The Truth: Acceptance Quality Limit (AQL) sampling inspection is the most widely accepted sampling inspection protocol for inspection by attribute. The past specifying of AQL plans by the U.S. Department of Defense has greatly increased the role of this method of sampling. The original MIL-STD-105A standard for sampling inspection was developed by the U.S. Military in 1950. The standard underwent several modifications and became MIL-STD-105E in 1989. The Department of Defense discontinued the MIL-STD-105E standard in February 1995 and users were referred to its commercial equivalent ANSI/ASQC Z1.4-1993
The ISO standard for inspection by attributes was introduced in 1989 as the ISO 2859-1:1989 standard matching the ANSI/ASQC Z1.4-1993 and MIL-STD-105E standards. The ISO standard was then modified including changes to its sample plans in a 1999 revision. The ANSI/ASQ Z1.4-2003 standard revision was released in January 2004.
Note: KRT Audit Corporation inspects according to the ANSI/ASQ Z1.4-2003 standard and the ISO 2859 standard, both of which have since replaced the MIL-STD-105E standard.
AQL: AQL has been changed from “Acceptance Quality Level” to “Acceptance Quality Limit”. It actually has TWO different definitions due to standard changes. Here is the definition according to MIL-STD-195E and ISO 2859-1 (1999: “The acceptable quality limit (AQL) is defined as the maximum percent defective (or maximum number of defects per hundred), that, for purpose of sampling inspection, can be considered satisfactory as a process average. However, the ANSI/ASQC Z1.4-2003 states: “The AQL is the quality level that is the worst tolerable process average when a continuing series of lots is submitted for acceptance sampling.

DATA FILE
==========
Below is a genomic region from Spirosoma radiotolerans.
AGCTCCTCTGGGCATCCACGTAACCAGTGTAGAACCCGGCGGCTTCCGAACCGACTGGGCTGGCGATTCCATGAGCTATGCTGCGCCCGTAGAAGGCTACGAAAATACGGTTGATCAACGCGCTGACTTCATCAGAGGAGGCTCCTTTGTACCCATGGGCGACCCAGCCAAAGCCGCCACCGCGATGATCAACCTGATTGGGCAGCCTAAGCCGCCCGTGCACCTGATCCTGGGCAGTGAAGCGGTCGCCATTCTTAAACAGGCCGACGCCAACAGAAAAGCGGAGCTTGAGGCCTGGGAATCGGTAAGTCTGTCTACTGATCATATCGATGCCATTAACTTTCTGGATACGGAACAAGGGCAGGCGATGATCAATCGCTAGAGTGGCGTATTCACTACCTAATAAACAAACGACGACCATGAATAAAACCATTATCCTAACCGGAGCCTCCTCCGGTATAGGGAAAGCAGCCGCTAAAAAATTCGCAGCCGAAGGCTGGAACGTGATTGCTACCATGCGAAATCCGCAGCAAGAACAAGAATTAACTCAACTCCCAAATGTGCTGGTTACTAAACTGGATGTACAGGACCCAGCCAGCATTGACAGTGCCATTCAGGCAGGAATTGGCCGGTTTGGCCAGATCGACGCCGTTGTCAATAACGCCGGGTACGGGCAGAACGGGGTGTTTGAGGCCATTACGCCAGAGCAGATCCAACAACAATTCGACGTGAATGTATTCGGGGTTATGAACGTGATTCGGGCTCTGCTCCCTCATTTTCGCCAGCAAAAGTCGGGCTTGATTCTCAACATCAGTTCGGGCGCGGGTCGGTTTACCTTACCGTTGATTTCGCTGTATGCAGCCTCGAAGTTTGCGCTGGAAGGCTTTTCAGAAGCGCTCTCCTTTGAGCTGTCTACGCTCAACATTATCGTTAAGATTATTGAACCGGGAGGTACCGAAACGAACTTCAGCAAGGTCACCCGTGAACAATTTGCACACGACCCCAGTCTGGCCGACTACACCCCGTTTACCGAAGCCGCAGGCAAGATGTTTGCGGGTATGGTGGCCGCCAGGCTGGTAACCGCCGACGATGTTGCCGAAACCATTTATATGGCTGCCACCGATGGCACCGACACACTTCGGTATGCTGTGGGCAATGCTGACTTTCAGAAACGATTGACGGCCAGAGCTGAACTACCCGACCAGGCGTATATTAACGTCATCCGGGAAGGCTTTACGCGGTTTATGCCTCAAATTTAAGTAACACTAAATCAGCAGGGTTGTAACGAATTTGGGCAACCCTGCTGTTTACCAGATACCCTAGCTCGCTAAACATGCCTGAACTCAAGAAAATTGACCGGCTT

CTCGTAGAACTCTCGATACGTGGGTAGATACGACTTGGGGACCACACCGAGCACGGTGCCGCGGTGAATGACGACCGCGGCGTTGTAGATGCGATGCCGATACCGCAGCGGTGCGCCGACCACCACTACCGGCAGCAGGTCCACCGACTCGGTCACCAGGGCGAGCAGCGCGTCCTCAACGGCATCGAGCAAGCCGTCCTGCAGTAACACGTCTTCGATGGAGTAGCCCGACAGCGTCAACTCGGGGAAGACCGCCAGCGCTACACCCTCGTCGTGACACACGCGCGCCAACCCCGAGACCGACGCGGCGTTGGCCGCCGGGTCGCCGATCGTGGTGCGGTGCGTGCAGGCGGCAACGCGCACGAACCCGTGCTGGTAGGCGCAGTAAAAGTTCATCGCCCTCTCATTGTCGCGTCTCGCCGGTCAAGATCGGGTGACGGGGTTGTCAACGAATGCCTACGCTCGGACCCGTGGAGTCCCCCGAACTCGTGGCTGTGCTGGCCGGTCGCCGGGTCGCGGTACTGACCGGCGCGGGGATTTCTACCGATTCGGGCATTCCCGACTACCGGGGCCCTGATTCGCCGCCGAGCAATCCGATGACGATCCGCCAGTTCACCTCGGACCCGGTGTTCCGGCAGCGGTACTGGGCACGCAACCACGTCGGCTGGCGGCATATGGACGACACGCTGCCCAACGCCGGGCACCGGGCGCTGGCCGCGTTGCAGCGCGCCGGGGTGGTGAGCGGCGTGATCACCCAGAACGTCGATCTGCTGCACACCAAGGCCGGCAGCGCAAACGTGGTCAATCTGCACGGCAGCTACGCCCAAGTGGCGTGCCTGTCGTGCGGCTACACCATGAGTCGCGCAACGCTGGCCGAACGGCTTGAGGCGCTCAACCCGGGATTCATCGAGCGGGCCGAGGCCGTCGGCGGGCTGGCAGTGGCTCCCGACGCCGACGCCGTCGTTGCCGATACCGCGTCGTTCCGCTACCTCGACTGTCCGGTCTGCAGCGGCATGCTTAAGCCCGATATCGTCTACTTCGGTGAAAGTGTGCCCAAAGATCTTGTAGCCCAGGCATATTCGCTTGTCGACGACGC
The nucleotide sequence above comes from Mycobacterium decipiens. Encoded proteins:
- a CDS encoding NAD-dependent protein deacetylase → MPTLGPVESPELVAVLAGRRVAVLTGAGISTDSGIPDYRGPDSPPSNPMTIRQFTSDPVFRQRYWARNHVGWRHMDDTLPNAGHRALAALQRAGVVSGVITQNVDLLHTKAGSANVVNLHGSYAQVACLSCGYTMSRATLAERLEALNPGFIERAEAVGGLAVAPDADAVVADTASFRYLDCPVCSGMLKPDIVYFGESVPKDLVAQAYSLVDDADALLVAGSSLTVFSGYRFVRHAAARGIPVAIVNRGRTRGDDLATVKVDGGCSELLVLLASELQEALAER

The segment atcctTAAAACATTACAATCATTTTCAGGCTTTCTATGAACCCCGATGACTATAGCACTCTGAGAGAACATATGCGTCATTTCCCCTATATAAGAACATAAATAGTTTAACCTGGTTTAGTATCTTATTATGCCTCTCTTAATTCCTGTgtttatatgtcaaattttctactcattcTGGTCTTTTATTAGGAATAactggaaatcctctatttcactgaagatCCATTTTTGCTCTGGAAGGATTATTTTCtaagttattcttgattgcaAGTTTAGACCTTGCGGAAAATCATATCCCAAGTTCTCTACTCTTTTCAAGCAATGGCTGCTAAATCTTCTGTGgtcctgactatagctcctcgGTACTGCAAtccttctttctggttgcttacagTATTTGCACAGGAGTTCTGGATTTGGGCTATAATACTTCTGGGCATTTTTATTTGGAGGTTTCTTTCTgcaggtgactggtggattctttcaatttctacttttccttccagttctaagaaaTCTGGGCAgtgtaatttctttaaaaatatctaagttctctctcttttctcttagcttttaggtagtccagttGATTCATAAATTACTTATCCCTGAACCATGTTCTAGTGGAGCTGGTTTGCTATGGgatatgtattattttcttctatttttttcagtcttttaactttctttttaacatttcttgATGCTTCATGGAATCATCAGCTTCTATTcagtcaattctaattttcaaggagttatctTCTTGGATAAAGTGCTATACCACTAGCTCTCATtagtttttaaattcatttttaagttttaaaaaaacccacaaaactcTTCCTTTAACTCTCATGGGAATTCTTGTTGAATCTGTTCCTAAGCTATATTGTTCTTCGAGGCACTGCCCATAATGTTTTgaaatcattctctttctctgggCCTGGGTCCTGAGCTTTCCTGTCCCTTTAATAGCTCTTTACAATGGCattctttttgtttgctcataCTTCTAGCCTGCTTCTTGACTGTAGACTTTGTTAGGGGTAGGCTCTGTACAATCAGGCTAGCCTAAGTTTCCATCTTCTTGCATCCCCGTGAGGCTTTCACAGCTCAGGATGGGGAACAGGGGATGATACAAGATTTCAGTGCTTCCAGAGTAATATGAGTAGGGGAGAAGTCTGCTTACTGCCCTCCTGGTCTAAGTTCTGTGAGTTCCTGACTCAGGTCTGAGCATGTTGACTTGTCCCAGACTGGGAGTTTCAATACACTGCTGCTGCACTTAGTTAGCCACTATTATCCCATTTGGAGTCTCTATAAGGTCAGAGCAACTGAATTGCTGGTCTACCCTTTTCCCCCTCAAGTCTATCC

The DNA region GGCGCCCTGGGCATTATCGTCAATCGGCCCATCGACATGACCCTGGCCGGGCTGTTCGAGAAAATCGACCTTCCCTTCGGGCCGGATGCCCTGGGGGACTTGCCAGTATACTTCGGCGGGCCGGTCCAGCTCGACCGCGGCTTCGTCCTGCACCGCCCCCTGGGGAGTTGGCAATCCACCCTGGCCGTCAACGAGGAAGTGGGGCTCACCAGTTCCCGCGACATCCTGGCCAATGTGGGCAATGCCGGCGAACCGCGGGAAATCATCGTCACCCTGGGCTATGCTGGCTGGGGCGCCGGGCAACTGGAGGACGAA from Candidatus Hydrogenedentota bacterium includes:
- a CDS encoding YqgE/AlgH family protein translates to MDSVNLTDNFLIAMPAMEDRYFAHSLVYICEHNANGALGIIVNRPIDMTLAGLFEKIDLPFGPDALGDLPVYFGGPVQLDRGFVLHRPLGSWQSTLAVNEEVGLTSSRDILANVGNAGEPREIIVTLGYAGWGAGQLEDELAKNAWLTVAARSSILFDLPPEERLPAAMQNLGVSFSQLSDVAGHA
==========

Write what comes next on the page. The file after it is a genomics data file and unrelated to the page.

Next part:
Defects/Defectives: A “defect” is any nonconformance of the unit of product against the specified requirements. A “defective” is a unit of product which contains one or more defects. Below are the different defect level definitions:
Critical Defect: A “Critical” defect is on one’s judgment and experience indicates is likely to: (1) Result in hazardous or unsafe use, operation, or maintenance of the product, or (2) Prevent performance of the tactical function of a major end item.
Major Defect: A “Major” defect is one other than critical, that is likely to result in the failure or to reduce materially the usability of the unit of product for its intended purpose.
Minor Defect: A “Minor” defect is one that is not likely to reduce materially the usability of the unit of product for its intended purpose or is a departure from established standards having little bearing on the effective use or operation of the unit of product.